Hey, I'm Andrea Lemire, the education coordinator here at the Lion Brand Yarn Studio. I'm going to show you some really cool techniques for beginning crochet, and hopefully, you'll have as much fun as I have with it. Okay, lets get started.
So now that we have our slip knot on our hook, we're ready to make our beginning chain. And the beginning chain in crochet is how you determine how wide you want your piece is going to be. So I'm going to show you how to make that now. It's really important that you're holding your hook in your dominant hand. So if you're right=handed, that hook should be in your right hand. If you're left handed, in your left hand. And your yarn is held in the opposite hand. So let's kind of position ourselves first. So determining what hold you want to use, whether it's the knife or the pencil hold, you're going to hold that hook in your dominant hand. And then we're gonna tension our yarn in our opposite hand. So the goal with tensioning the yarn is just to get that yarn moving away from your hook. Because it's really important when you're first starting out. Since we don't have a lot going on yet, we need to control the yarn so that we can produce things with that hook. And this is the most challenging part when you're beginning, so bear with it. And just keep trying and eventually you'll get it the more you practice.
My favorite way to tension my yarn away from my hook is to wrap it once around my pinky to make a loop. And then I'm gonna bring that yarn closest to the hook over my pointer finger so it's behind those fingers. And so this loop around my pinky allows that yarn to be a little tight. And then this is gonna be my guide finger. So it's really important when you're crocheting that this finger pretty much stays straight so that it's giving some tension on that yarn moving away from your hook. And that's going to make it easier for you to grab it. If this hold isn't working for you, what you can do is pinch it between these two fingers and hold it closer to the hook like this. Or, if you wanna drop it and try wrapping it, you know, try things out and you'll find what works for you.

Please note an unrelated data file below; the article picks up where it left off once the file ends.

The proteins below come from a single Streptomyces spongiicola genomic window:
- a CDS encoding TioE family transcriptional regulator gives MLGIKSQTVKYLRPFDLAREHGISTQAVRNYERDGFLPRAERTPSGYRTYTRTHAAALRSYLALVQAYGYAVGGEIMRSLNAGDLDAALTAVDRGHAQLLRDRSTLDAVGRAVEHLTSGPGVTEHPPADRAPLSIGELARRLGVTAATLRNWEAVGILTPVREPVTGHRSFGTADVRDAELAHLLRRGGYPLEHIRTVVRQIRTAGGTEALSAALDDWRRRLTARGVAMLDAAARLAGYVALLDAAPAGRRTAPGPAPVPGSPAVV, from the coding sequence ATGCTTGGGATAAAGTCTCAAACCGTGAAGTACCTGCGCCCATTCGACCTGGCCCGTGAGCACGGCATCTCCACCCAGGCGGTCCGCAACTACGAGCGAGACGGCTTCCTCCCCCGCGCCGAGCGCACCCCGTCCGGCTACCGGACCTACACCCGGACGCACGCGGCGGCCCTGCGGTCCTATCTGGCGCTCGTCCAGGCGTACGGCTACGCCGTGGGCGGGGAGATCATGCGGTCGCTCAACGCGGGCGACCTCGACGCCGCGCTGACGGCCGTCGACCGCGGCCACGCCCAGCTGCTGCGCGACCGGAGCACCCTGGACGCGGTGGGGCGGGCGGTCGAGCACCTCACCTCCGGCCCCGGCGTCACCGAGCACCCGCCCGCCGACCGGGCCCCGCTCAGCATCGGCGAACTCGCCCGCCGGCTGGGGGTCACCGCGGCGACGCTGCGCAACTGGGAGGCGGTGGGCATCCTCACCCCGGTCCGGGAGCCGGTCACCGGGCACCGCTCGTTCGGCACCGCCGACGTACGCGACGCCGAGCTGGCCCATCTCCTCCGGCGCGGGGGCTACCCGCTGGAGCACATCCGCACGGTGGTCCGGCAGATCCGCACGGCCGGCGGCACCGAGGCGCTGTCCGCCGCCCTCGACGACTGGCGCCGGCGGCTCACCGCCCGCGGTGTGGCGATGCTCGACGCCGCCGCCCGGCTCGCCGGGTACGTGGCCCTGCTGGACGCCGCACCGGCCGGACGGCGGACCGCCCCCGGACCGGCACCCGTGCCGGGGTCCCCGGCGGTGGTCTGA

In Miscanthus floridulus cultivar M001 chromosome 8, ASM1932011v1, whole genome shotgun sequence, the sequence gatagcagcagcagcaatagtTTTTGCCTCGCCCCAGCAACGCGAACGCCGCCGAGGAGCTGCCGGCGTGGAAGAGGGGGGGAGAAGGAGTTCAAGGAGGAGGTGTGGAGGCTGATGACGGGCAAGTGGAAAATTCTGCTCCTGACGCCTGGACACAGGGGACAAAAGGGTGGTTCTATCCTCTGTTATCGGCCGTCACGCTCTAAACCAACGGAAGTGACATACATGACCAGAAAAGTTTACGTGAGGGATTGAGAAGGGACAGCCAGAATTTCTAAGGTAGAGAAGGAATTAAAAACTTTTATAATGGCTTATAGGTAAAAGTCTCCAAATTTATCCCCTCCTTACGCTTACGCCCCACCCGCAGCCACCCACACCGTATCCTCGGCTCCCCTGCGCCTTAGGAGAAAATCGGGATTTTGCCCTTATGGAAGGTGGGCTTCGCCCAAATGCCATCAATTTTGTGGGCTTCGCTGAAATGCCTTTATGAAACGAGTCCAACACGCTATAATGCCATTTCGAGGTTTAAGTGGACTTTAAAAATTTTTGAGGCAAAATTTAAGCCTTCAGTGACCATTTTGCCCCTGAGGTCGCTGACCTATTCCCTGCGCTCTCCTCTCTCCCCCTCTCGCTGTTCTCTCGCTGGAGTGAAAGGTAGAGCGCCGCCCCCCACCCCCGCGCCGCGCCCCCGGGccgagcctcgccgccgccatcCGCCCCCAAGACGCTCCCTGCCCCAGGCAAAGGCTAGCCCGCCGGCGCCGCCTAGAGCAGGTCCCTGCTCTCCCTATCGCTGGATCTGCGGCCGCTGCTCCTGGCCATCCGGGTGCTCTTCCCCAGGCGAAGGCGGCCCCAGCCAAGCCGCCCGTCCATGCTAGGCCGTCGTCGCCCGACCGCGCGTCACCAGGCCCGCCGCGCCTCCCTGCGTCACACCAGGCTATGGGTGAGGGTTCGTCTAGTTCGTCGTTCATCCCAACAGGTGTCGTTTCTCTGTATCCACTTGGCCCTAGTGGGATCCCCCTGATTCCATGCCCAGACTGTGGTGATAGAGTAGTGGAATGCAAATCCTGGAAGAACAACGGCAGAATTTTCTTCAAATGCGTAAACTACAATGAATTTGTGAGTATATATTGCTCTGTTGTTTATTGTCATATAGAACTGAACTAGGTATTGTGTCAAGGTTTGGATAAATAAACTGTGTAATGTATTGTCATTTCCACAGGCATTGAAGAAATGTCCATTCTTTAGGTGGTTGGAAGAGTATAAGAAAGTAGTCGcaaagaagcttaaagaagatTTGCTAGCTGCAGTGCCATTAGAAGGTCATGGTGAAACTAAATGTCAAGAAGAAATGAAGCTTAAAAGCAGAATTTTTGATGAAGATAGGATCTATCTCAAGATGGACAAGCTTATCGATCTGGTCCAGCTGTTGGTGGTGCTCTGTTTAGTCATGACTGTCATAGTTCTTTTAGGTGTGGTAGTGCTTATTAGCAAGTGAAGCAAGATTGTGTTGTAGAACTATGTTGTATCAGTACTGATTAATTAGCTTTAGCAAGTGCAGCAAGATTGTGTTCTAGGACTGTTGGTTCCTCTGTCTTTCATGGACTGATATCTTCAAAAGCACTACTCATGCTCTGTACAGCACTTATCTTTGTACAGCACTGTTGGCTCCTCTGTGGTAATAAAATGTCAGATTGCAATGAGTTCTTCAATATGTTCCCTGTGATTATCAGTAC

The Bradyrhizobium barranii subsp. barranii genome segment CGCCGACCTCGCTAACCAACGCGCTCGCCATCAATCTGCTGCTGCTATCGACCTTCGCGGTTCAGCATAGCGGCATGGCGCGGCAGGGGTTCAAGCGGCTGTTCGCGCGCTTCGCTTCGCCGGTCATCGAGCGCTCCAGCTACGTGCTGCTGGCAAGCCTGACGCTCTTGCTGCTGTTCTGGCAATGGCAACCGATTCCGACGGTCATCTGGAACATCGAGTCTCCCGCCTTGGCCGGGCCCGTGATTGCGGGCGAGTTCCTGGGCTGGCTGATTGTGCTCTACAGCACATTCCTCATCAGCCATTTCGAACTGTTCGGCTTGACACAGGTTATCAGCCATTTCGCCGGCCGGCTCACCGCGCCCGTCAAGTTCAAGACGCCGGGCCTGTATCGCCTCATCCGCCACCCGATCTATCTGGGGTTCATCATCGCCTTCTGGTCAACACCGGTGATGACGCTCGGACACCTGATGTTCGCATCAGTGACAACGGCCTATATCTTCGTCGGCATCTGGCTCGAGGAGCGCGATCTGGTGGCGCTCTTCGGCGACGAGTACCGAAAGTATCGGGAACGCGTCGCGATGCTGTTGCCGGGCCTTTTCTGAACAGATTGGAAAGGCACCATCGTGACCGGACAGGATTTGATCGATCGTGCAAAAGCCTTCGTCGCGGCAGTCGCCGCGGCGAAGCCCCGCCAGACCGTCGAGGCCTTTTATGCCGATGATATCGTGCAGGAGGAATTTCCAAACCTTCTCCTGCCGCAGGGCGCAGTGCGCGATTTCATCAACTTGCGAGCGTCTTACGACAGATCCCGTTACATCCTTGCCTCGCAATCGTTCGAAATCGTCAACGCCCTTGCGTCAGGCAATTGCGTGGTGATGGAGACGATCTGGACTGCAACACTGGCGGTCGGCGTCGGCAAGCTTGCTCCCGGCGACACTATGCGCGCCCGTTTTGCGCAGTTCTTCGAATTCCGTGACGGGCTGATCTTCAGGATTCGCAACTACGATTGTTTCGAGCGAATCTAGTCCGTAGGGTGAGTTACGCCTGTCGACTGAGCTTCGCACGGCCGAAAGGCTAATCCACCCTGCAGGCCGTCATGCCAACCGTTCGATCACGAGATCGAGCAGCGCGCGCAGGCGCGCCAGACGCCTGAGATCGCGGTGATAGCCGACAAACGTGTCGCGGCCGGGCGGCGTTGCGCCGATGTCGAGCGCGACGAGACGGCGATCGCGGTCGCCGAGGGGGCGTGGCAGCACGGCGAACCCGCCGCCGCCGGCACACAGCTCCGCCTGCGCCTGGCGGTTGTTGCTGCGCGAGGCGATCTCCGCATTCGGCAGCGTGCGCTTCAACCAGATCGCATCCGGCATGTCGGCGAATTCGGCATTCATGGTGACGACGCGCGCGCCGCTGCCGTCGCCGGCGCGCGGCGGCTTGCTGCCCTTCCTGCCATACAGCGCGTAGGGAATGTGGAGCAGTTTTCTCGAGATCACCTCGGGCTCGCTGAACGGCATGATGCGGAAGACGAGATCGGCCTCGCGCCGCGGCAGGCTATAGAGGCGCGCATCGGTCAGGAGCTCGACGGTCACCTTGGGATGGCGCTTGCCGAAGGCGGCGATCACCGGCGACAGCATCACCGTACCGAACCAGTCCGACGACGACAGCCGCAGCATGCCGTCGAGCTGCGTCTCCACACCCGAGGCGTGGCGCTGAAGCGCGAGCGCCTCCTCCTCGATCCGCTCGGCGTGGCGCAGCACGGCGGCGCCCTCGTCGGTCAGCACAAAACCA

So once we have our yarn tensioned, you wanna make sure that you have some fingers to keep a hold on what's on that hook. Because if I don't, it's just gonna flop around and not do anything for you. And that's gonna be no fun at all. So I'm gonna hold on to that slip knot, I've tensioned my yarn, so now I'm ready to make my chain.
And the chain stitch is simply two motions. We're gonna come in front of that tensioned yarn with our hook. So the yarn's coming over from the back of that hook. I'm gonna swivel down with my hook part of the hook to lock that under. And as I'm gently pulling down on that slip knot, I'm gonna almost tuck through that loop, swiveling back up after I've made that chain stitch. Now that I've made one chain, you just wanna make sure you have a nice open chain just like the slip knot with enough space for about two chains in there. So let's make a few more. Come in front of that tensioned yarn with your hook, swivel down to lock it in, tuck it through, and back up. In front, swivel down, tuck through, back up. And move your grip as you're making your chain. You want your grip to be really close to whatever's going on just on that hook. So make sure that you're adjusting your grip as you go. Maybe every few chains or so. You don't wanna hold too far down, because then that chain's gonna tighten up, which is not what you want. So move that grip as you're making that chain. And basically you chain as many chains as you want for the piece. You can stop when it's as wide as you want it to be, or the pattern will tell you how many chains you need.